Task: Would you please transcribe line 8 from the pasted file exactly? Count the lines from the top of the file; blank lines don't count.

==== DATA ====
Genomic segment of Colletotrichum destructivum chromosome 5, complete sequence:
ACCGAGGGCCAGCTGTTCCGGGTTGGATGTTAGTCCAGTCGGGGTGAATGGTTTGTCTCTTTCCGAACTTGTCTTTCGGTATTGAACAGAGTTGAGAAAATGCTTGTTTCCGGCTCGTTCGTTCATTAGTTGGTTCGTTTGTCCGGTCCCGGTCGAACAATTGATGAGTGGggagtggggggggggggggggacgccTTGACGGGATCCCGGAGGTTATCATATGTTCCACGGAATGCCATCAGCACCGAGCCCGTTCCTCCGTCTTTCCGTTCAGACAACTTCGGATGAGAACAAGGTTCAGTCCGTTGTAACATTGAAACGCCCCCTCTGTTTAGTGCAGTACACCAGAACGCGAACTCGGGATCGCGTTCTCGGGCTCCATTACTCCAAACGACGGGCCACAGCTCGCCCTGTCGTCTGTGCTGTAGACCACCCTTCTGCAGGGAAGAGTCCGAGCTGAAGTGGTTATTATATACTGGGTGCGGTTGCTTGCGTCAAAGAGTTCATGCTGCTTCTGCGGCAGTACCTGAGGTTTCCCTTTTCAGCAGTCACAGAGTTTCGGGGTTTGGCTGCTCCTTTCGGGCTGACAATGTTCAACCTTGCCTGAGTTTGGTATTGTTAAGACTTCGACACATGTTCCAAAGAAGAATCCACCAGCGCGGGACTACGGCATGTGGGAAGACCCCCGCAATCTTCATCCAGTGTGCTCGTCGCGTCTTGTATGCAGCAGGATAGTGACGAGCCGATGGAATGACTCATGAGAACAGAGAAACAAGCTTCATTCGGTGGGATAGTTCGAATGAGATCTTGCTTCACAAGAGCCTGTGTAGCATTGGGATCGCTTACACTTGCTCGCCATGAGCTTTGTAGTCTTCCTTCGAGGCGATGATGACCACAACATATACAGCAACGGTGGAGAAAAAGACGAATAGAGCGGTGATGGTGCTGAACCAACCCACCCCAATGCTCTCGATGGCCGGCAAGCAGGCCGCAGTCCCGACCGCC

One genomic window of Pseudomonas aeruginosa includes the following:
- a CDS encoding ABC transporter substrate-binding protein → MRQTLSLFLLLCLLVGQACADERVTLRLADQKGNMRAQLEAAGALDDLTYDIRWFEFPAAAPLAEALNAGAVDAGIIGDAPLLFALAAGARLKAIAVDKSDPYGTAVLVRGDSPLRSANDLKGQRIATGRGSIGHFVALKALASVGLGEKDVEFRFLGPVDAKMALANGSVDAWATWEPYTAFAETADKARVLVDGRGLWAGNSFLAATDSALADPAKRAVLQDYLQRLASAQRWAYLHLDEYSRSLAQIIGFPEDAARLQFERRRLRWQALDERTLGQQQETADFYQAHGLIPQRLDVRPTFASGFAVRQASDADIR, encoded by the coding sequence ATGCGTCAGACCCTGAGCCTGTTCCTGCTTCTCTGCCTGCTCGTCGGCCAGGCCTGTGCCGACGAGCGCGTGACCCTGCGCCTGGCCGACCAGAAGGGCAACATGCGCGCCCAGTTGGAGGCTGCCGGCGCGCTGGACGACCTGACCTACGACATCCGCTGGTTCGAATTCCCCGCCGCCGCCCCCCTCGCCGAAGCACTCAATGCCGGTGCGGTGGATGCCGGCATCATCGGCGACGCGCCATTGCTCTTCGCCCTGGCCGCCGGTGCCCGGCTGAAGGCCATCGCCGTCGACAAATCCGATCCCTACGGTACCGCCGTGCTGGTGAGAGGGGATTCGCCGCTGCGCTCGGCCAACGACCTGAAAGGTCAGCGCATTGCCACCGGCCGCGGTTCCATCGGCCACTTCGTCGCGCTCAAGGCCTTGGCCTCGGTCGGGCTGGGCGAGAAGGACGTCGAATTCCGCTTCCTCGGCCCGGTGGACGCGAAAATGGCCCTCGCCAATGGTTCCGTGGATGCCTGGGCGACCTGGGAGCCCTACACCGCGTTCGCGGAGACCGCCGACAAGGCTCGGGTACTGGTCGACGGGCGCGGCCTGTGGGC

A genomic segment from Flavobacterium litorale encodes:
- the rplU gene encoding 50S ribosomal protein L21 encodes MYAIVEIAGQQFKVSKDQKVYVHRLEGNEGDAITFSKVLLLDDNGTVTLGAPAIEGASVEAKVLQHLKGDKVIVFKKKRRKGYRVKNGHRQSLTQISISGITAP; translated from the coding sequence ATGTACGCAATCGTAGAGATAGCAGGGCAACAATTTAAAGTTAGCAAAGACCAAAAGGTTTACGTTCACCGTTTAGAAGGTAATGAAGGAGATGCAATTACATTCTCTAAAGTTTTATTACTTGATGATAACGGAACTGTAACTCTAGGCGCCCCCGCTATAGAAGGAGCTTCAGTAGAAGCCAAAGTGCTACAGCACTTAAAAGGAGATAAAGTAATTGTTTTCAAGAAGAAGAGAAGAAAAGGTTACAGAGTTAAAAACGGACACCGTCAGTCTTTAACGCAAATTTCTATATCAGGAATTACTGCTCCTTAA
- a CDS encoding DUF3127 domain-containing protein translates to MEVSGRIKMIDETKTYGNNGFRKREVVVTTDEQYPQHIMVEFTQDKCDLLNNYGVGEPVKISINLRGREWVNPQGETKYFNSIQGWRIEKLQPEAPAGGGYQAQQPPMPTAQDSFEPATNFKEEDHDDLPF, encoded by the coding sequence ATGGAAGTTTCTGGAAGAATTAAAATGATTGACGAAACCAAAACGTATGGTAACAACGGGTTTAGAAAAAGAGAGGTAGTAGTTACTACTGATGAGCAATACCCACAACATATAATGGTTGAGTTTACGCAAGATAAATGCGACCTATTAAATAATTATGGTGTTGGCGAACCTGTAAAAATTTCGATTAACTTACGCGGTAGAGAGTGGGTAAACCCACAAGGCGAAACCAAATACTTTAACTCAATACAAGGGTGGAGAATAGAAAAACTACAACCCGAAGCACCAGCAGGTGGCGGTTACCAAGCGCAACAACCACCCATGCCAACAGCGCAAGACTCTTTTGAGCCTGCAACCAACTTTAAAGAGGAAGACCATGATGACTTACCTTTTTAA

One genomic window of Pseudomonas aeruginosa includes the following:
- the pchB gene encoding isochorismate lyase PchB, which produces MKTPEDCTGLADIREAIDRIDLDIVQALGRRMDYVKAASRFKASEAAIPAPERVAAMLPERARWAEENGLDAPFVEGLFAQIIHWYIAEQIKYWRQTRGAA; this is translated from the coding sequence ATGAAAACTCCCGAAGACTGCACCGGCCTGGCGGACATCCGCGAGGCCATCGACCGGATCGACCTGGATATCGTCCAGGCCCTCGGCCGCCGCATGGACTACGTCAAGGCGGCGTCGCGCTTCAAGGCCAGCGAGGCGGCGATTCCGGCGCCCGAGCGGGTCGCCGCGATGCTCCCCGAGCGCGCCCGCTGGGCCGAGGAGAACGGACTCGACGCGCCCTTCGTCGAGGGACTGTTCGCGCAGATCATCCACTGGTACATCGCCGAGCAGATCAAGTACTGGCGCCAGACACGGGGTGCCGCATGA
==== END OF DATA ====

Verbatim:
One genomic window of Pseudomonas aeruginosa includes the following: